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Holy Thursday (Songs of Innocence)
William Blake’s poem “Holy Thursday” appears in his 1789 collection of poems Songs of Innocence. (Songs of Experience also contains a Holy Thursday poem that contrasts with this song.)
The poem describes a ceremony held on Ascension Day, which in England was then known as Holy Thursday, a name that is now generally applied to what is also known as Maundy Thursday: six thousand orphans from London’s charity schools are scrubbed clean and dressed in distinctive coloured coats and marched two by two to Saint Paul’s Cathedral, where they sing under the control of their beadles.
Children dressed in vibrant garments are compared to flowers, and their journey toward the church is compared to a river. Their singing on the day of Jesus’ Ascension is shown as elevating them over their elderly, lifeless guardians, who remain on a lower level.
The contrasting poem, Holy Thursday, depicts the orphans’ grim reality (Songs of Experience).
Holy Thursday ( Text)
Twas on a Holy Thursday their innocent faces clean
The children walking two & two in red & blue & green
Grey headed beadles walk‘d before with wands as white as snow Till into the high dome of Pauls they like Thames waters flow
O what a multitude they seem‘d these flowers of London town Seated in companies they sit with radiance all their own
The hum of multitudes was there but multitudes of lambs
Thousands of little boys & girls raising their innocent hands
Now like a mighty wind they raise to heaven the voice of song
Or like harmonious thunderings the seats of heaven among
Beneath them sit the aged men wise guardians of the poor
Then cherish pity, lest you drive an angel from your door
Summary of Holy Thursday
On Holy Thursday (Ascension Day), the students of London’s charity schools flow like a flood toward St. Paul’s Cathedral. They walk two-by-two, escorted by aged beadles and dressed in vivid colours. As they sit in the Cathedral, the children create a great, brilliant crowd. They resemble thousands of lambs, the speaker says, who are “raising their innocent hands” in prayer. They then begin to sing, their voices resembling “a mighty wind” or “harmonious thunderings,” as their guardians, “the aged men,” stand by. This vision of children in church moves the speaker. He reminds the reader that impoverished children such as these are essentially angels of God.
In comparison to The Divine Image’s abstract themes, Holy Thursday challenges readers to rethink their understanding of concepts such as mercy and pity in the context of a specific circumstance. Additionally, it connects these difficulties to a concern for the poverty that defined Blake’s England.
Charity Schools were established with public funds to care for and educate the city’s orphaned and abandoned youngsters. Each year on Ascension Day, the charity school children of London participated in a special gratitude service at St. Paul’s Cathedral. Thus, the poem employs a real-world historical event to delve into deeper human inclinations and mindsets.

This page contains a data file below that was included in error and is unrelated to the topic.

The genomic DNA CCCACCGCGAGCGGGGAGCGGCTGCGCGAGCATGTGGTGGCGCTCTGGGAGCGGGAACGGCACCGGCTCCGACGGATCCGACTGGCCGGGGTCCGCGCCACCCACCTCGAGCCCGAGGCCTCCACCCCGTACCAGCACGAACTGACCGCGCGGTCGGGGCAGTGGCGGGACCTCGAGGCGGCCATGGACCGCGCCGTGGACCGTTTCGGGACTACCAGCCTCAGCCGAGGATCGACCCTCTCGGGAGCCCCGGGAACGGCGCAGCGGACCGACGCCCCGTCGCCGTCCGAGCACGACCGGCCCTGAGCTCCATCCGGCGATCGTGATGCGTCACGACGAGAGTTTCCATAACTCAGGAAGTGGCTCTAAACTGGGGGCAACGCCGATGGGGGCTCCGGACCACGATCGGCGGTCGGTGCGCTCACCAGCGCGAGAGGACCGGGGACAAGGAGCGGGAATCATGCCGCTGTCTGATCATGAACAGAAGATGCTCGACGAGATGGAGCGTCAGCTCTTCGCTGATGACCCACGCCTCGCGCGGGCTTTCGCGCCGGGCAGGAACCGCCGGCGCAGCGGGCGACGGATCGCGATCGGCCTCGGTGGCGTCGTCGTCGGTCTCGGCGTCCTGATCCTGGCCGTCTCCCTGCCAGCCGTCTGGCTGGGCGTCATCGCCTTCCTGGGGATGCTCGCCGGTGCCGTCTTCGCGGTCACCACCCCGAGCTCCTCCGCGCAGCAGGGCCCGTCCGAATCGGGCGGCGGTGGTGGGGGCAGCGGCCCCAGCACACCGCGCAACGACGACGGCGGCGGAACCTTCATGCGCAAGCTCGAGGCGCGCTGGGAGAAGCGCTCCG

“Holy Thursday” is composed of three stanzas, each of which has two rhyming couplets. The singsong aspect of the AABB rhyme, which is typically associated with purity in these poems, conceals a thinly veiled subtext about the exploitation of the innocent by those who are, in the end, their moral and spiritual inferiors.
As is customary with Blake, he supports innocent youngsters while despising the society that enslaves or exploits them. The “wise guardians of the poor,” the patrons of the youngsters, are seated “beneath them” Even if the youngsters are coerced into appreciation, their innocence, which is expressed twice explicitly in the poem, outweighs the spectacle’s self-serving nature.
Blake concludes with the cautionary phrase “cherish pity; lest you drive and angel from your door,” an outlandish assertion on the appearance. When compared to the Biblical tale of the angels visiting Lot in the city of Sodom, the image of an angel being driven away at the door becomes more depressing. Lot, alone among the inhabitants of Sodom, extended hospitality to the angels dressed as pilgrims in a city rife with hazards for the unwary guest. His pity for his guests results in the rescue of his own family from the impending disaster in the evil city. Similarly, the reader is urged to ” cherish pity” even in the face of a sinful and cynical institution that would exhibit destitute children as a display of public virtue.
The poem is structured on a contrast between the children’s “innocent faces” and the power of the “grey headed beadles” and other “aged men” who serve as their guardians. Although the youngsters are required to enter the cathedral in a systematic fashion, their heavenly innocence transcends any authority limits – they even transform the red, blue, and green of their school uniforms into ‘flowers of London town’. As the boys and girls raise their hands and voices to heaven, the narrator envisions them ascending to heaven themselves, just as Christ did on Ascension Day. They leave their “wise Guardians” under them and become angels in the poet’s vision – which is why the final line instructs us to “cherish pity” and remember our obligation to the impoverished. Although the repeated repetition of “multitude(s)” reflects the fact that thousands of youngsters live in poverty in London, the poem’s emphasis is on the “radiance” they bring to the church – they are “multitudes of lambs” Blake’s social critique must wait for the contradictory Songs of Experience: “And there are so many impoverished children? It is a land of destitution “‘.
The poem is divided into three stanzas, each of which has two rhymed couplets. The lines are lengthier than is customary for Blake’s Songs, and their extension evokes the procession of children toward the cathedral or the flowing river to which they are expressly contrasted.
Commentary and Explanation